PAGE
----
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CHISINAU, April 11 (Reuters) - Moldova's parliament on Tuesday gave its backing to the third and final reading of an austere budget for this year, raising government hopes for renewed financing by international creditors.

"The adoption of the budget is a great victory for everyone," Prime Minister Dumitru Braghis told deputies after the vote. "It provides an opportunity to unfreeze relations with international financial organisations."

The budget, backed by 58 deputies of the 101-seat legislature, was approved with a deficit of 380 million lei ($30 million), or two percent of gross domestic product estimated at 15.9 billion lei.

Revenues are targeted at 3.795 billion lei and expenditure at 4.175 billion. The government plans to cover the budget gap with revenues from planned sell-offs in the energy sector and treasury bill issues set at 200 million lei.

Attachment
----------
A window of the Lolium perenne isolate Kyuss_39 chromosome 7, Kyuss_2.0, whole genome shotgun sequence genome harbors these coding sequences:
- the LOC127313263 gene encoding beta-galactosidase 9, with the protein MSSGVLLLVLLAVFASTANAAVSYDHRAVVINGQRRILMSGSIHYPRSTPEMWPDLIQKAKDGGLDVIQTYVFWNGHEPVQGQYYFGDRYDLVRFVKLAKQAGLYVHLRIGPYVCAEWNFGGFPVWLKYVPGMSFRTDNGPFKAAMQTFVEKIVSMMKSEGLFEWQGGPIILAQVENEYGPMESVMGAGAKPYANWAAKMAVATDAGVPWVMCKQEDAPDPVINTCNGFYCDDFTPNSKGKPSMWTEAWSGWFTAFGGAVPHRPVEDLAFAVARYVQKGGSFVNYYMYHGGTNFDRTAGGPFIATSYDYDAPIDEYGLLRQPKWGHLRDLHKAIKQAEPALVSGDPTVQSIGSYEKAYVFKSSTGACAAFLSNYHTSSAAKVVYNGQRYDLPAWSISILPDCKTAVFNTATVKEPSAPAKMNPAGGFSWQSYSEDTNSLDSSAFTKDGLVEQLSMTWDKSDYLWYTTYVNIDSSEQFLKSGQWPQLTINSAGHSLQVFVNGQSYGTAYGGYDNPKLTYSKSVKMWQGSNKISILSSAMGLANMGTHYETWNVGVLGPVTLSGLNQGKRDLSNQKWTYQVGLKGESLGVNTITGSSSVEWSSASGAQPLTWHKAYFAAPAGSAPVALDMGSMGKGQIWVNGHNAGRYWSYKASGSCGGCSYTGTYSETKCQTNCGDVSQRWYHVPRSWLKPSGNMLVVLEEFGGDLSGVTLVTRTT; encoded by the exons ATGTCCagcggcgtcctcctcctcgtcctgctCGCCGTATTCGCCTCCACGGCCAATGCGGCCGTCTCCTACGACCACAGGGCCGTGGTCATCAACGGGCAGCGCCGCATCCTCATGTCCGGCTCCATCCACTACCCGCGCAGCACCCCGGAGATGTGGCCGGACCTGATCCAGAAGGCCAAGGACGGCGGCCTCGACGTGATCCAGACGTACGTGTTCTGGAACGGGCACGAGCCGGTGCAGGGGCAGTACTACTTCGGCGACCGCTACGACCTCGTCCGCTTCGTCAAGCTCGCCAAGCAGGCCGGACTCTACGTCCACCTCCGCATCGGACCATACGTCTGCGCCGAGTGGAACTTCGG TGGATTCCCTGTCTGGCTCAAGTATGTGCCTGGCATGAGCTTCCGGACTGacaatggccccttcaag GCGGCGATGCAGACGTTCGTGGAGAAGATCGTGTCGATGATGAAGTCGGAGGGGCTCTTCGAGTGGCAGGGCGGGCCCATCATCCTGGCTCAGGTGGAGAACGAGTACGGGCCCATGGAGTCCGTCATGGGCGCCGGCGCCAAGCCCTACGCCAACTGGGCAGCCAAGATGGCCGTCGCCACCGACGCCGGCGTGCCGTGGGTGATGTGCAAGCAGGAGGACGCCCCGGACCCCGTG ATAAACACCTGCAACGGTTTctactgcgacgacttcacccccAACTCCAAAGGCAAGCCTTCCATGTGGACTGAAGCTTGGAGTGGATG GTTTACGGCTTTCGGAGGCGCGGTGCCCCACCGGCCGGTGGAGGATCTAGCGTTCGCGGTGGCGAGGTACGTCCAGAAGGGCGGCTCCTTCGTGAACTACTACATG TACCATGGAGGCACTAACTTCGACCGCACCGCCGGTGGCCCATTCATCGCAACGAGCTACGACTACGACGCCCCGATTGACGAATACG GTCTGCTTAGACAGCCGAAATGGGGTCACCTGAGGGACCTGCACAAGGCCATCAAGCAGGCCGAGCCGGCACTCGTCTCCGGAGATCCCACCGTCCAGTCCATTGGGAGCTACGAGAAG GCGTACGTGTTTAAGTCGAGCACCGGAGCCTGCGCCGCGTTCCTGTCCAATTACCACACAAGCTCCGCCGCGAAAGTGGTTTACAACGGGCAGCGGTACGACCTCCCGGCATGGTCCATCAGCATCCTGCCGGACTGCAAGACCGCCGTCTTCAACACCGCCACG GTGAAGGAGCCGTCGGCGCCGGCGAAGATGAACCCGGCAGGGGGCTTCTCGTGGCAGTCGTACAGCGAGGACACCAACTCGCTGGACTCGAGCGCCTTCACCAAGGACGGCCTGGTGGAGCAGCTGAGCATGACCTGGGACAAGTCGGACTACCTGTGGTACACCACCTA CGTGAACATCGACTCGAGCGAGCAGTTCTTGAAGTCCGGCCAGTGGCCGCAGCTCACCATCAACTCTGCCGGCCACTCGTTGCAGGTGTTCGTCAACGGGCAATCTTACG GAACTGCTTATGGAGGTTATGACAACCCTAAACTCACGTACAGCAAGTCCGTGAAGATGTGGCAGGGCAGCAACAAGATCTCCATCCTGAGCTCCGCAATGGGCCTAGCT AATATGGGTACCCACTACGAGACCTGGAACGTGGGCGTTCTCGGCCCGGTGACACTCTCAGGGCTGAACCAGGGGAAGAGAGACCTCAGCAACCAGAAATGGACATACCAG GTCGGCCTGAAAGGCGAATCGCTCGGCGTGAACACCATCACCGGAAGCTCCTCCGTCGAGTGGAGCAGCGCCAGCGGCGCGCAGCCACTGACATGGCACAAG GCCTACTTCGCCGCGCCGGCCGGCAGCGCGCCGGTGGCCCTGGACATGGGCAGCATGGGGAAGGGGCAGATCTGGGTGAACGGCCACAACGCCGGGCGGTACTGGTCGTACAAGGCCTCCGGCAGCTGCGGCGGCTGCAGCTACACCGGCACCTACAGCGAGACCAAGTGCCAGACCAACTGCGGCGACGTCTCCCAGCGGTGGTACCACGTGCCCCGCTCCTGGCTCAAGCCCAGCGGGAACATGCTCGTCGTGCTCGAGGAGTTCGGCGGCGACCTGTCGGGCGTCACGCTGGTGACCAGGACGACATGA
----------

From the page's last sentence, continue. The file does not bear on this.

The timely adoption of a tight budget has been among major conditions set by the International Monetary Fund to resume loans to Moldova, suspended amid a government crisis last year.

The IMF, among major creditors of the tiny agricultural nation of 4.3 million, also wants deputies to adopt laws on cash sell-offs in the lucrative wine and tobacco industries to receive a $35 million tranche of an Extended Fund Facility.

The IMF resident representative in Moldova could not be immediately reached for comment on chances of new loans.

The resumption of the IMF programme might give a strong signal to other creditors which may grant Moldova a total of around $100 million by the end of this year.

Officials say that amid financial austerity GDP is expected to grow by two percent this year after falling 4.4 percent in 1999. Inflation is forecast to slow to 28 percent from last year's 43.7 percent.

But many deputies are less optimistic. "This is an unrealistic and unbalanced budget," Alexei Tulbure, a member of the opposition Democracy and Reform Alliance, told Reuters.

"It should not have been passed without adopting a package of privatisation laws, laws on social insurance and without replacing general privileges with targeted compensation."